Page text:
Opera Houses

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But what about those who would dismiss opera as stuffy and boring, endorsements like Rufus Wain­wright’s notwithstanding? DiLorenzi insists that impression, in line with so much of the League’s mission, is a matter of education. “There is a misconception about opera,” he says. “Opera combines music, drama, staging and scenery. What has become very significant lately is the improvement in drama. If you watch an opera today, you’ll see performers who are very talented actors as well as very talented singers. That brings in another dimension that wasn’t necessarily emphasized in the past, when the focus was maybe on the singing and music, and acting was secondary. That’s not the case today.”

Why go through the nerve-racking exercise of letting gallery decorators, and then hundreds of strangers, into your home for a few days? DiLorenzi has seen Art and Archi­tecture from both sides; his experience with the organization began when he and his wife volunteered their home as a gallery on the Tour.

“Of course, we were concerned about having all those people coming through our house,” he recalls. “But we did want to show our home, we were very proud of our home. And our concerns disappeared almost immediately. We found people were very respectful. We met a lot of people who we subsequently got to know better. It was very positive.”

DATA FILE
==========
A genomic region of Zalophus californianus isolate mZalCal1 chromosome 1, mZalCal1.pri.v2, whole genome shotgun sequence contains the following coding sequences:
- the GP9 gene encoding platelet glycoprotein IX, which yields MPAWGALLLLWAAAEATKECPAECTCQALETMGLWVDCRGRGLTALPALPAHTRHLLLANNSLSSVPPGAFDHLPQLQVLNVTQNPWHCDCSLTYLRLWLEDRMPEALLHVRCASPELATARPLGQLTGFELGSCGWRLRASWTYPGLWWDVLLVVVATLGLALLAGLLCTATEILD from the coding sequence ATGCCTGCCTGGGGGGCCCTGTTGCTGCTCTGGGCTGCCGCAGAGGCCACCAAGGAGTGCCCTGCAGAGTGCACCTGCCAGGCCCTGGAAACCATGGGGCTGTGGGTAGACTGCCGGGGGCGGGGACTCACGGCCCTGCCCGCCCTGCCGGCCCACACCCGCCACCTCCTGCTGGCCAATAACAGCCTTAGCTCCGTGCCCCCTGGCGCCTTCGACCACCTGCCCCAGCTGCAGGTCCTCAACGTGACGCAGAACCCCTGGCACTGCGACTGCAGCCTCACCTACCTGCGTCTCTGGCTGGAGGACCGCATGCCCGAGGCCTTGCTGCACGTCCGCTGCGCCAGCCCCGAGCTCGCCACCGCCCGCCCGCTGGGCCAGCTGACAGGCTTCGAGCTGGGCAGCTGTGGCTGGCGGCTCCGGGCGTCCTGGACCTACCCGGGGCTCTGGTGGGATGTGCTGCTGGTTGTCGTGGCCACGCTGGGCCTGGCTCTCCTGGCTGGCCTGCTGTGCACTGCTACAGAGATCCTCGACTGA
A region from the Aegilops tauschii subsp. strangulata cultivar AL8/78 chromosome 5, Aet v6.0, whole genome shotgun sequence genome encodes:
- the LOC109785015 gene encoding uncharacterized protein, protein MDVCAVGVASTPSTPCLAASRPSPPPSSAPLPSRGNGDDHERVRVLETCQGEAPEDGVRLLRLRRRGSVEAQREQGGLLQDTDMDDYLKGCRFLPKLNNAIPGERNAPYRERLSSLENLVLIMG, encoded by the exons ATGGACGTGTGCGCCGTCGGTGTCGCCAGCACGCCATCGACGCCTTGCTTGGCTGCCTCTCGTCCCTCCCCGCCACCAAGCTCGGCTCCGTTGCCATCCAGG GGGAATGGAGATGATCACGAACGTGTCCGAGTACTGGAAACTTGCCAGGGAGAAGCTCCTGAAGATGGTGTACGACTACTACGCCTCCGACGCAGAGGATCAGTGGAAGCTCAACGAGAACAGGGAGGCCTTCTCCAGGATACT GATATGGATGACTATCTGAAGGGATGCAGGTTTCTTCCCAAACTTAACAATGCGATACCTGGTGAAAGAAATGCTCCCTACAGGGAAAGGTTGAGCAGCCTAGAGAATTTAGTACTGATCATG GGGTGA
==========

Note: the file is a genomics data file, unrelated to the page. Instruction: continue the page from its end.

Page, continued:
In the five years since the Home Tour and the Opera League teamed up, the event has raised $75,000 to stage its salons – also open to non-members – and finance its educational programs. Last year, three NAU students in the advanced program received $1,000 scholarships.

“This year, we launched one salon to give the scholarship students we have supported the opportunity to perform,” DiLorenzi reports. “In February, we had a salon that featured three of our scholarship students performing in an afternoon tea setting in a private home. The students need the experience of performing before an audience, and the guests that attended really enjoyed it – the students were phenomenal.”

But the League wants to do more. “We would like to engage some of the businesses here in Sedona and in Flagstaff directly in co-sponsoring our scholarships. We’d like not so much to increase the number of scholarships, but the amount per scholarship. Substantial opera training is very expensive. We think, with support from selected businesses – and it would not even take a lot of them – where we could offer a joint scholarship, we can increase the level of what we can give.”

That would be a nice encore, but now, all it takes to help is spending time looking at nice art in beautiful homes. Who wouldn’t say, Bravo!?

The Northern Arizona Opera League’s Art and Architecture Tour takes place on May 21 and May 22. For information on purchasing tickets, call 928-204-6401 or 928-282-4740, or send e-mail to azopera@esedona.net.

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